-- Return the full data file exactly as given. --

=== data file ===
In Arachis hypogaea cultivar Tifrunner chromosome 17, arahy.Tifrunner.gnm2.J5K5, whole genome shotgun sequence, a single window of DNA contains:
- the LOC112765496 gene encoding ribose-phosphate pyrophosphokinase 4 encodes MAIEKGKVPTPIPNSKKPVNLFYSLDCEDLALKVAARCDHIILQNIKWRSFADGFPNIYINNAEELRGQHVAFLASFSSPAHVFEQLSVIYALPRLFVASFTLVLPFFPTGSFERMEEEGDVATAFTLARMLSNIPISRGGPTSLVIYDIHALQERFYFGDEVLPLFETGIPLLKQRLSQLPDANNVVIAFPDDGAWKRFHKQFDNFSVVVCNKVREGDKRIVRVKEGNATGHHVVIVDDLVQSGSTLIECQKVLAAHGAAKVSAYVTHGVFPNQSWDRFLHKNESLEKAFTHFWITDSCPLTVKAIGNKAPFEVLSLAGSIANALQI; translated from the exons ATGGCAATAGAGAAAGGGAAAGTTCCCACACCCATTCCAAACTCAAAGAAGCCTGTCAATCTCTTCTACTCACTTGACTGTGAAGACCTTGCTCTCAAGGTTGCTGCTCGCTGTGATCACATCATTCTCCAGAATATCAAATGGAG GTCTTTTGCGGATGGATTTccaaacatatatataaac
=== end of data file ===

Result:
In Arachis hypogaea cultivar Tifrunner chromosome 17, arahy.Tifrunner.gnm2.J5K5, whole genome shotgun sequence, a single window of DNA contains:
- the LOC112765496 gene encoding ribose-phosphate pyrophosphokinase 4 encodes MAIEKGKVPTPIPNSKKPVNLFYSLDCEDLALKVAARCDHIILQNIKWRSFADGFPNIYINNAEELRGQHVAFLASFSSPAHVFEQLSVIYALPRLFVASFTLVLPFFPTGSFERMEEEGDVATAFTLARMLSNIPISRGGPTSLVIYDIHALQERFYFGDEVLPLFETGIPLLKQRLSQLPDANNVVIAFPDDGAWKRFHKQFDNFSVVVCNKVREGDKRIVRVKEGNATGHHVVIVDDLVQSGSTLIECQKVLAAHGAAKVSAYVTHGVFPNQSWDRFLHKNESLEKAFTHFWITDSCPLTVKAIGNKAPFEVLSLAGSIANALQI; translated from the exons ATGGCAATAGAGAAAGGGAAAGTTCCCACACCCATTCCAAACTCAAAGAAGCCTGTCAATCTCTTCTACTCACTTGACTGTGAAGACCTTGCTCTCAAGGTTGCTGCTCGCTGTGATCACATCATTCTCCAGAATATCAAATGGAG GTCTTTTGCGGATGGATTTccaaacatatatataaac